When the Chicago Latino Film Festival opens this week, it won’t include a blood-and-gore offering by Chicago filmmaker Ricardo Islas. Islas has been a fest regular since 1996, contributing flicks from his Alpha Studios with titles like To Kill a Killer, Night Fangs, and Lockout. He says they drew “decent” attendance and inspired lively discussions, so he was surprised when this year’s submission, El Dia de los Muertos—in which an impoverished Mexican immigrant falls victim to a band of American punks who get their kicks by making snuff videos—was rejected. More than any of his other movies, Islas says, this one is a great fit with the festival: the plot turns on Latino themes, it’s bilingual, and it was shot in both Mexico and Chicago, using local talent.

Islas claims he’s being “censored” and has protested in a widely circulated open letter. But festival director Pepe Vargas has a different explanation: El Dia de los Muertos, he says, simply failed to meet the festival standard. In the opinion of the judges, it isn’t good enough to put in front of a paying festival audience.

Whether you agree that Islas’s movie has redeeming qualities or think it’s a piece of sadistic crap, his campaign has opened a window on problems at the 24-year-old festival. Some veterans—filmmakers and former employees—say Vargas is distracted by his real priority: running a Latino cultural center and trying to build a $50 million home for it. Meanwhile, they say, the festival he’s promoted as the nation’s “oldest, biggest, and best” is stagnating under an outmoded vision. They’d like to see it become a more industry-oriented event.

Born in Colombia and trained as a lawyer in Argentina, Vargas came to Chicago in 1980. He started the film festival in 1985 with a $10,000 budget, 14 films, and an audience of 500, and watched it mushroom over the first decade or so. By 1995 he was expanding into other cultural programming, and in ’99 the organization was renamed the International Latino Cultural Center of Chicago to allow for a broader range of activities. The film festival is now one of nearly a dozen programs—others include everything from stand-up comedy to art exhibits—produced by the ILCCC, which has a partnership with Columbia College and is housed there. Vargas says his goal all along has been to present a “true picture” of the “extremely diverse” Latino community. He believes the festival has “changed the perception about Latinos” by “sharing our culture through film.”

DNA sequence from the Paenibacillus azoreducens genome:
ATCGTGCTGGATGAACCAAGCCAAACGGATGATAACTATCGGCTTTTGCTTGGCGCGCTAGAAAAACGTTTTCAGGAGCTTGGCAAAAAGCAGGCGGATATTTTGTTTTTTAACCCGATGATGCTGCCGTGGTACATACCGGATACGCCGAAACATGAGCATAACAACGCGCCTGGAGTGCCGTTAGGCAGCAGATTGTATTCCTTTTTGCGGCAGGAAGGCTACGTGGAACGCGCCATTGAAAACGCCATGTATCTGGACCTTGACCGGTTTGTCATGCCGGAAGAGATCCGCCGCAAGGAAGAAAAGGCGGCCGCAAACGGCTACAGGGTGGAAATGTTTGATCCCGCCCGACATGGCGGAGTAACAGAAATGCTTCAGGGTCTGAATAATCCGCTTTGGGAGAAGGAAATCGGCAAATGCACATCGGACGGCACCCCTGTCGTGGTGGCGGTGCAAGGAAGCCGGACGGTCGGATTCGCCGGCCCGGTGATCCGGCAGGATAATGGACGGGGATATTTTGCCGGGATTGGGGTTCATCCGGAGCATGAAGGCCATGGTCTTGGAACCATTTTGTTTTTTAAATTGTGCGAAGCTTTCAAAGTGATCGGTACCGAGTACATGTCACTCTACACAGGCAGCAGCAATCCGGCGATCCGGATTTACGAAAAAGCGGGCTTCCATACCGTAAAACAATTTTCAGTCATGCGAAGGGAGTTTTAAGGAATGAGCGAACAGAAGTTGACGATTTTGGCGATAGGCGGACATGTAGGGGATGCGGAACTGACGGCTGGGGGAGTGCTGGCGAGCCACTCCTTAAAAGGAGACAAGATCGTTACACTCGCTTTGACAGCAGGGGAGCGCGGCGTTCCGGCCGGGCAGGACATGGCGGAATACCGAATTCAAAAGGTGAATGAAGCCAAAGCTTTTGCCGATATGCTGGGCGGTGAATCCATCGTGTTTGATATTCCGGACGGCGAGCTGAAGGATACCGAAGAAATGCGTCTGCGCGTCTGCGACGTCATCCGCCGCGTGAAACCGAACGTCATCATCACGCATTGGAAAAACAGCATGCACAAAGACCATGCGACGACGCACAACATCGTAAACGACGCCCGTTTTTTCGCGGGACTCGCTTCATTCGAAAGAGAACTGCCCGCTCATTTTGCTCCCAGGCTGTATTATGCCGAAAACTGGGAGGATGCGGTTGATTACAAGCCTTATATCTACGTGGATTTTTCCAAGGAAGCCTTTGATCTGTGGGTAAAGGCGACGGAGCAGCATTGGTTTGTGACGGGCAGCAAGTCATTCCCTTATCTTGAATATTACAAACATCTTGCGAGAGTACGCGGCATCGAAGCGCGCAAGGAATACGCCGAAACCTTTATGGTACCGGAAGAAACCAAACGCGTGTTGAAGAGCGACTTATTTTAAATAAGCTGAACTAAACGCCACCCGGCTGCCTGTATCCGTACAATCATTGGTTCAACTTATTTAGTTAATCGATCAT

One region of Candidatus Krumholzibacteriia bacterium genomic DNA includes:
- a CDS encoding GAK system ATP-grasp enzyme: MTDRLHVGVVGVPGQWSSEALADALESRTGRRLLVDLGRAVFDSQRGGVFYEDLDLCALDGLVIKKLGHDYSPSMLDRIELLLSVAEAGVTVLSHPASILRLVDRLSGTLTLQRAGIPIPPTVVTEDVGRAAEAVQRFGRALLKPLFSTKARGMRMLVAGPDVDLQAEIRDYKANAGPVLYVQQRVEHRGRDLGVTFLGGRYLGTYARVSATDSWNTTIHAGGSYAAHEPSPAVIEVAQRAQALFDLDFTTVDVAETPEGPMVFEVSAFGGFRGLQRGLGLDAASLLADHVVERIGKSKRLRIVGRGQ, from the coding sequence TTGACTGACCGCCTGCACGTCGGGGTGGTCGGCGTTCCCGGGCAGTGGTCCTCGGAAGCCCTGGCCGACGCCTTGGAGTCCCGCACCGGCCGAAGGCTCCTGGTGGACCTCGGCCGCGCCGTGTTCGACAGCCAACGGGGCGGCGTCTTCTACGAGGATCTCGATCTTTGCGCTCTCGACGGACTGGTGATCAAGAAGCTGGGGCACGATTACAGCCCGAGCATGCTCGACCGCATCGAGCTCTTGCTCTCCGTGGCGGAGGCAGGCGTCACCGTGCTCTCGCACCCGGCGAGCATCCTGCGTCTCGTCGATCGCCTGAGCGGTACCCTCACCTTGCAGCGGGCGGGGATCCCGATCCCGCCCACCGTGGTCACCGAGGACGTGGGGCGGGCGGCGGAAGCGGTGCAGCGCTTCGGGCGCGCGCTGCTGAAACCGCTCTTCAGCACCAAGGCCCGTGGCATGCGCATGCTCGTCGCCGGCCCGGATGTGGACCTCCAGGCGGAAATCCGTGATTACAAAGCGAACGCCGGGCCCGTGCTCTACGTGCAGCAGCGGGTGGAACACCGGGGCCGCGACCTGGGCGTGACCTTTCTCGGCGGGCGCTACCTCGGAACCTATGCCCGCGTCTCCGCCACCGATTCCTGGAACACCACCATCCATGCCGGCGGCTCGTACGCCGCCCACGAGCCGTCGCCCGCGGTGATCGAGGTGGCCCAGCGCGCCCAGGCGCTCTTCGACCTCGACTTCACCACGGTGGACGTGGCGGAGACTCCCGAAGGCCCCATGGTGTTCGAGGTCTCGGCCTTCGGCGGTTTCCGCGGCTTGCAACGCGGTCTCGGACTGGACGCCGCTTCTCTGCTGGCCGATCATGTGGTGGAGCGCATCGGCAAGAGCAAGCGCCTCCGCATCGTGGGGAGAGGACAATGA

The film festival audience is now about 30,000, the annual budget $1.2 million (60 percent of which is goods and services donated in kind). Ticket sales account for roughly 20 percent of the budget, 65 percent comes from corporate sponsors, and the rest from public and private donors. The center has a full-time staff of four, and it’s working to erase the last of a $150,000 debt Vargas says was run up while he was on a recent sabbatical. He admits that the festival’s growth has slowed to somewhere between 2 and 5 percent annually, but blames that on the media’s preference for Hollywood over foreign films and the ILCCC’s lack of money for advertising.

Producer Carolina Posse—who worked at the festival from 1998 to 2004 and came back to program it last year while Vargas was away—sees it differently, arguing that “the Chicago Latino Film Festival has had the opportunity to grow, but unfortunately the board and Pepe Vargas have made the choice of playing it safe” by making conservative film choices, failing to acknowledge the business side of filmmaking, and not keeping up with technology. Even the parties are predictable: “They just do the same thing every year.” As a result, “they’ve lost audience, sponsors, and filmmakers,” she says. “I think they’re stuck in a very 80s mentality. The film festival is not looking at how the industry has changed.” And time is running out, she adds: “If they don’t make changes, the new, younger audience is not going to come in.”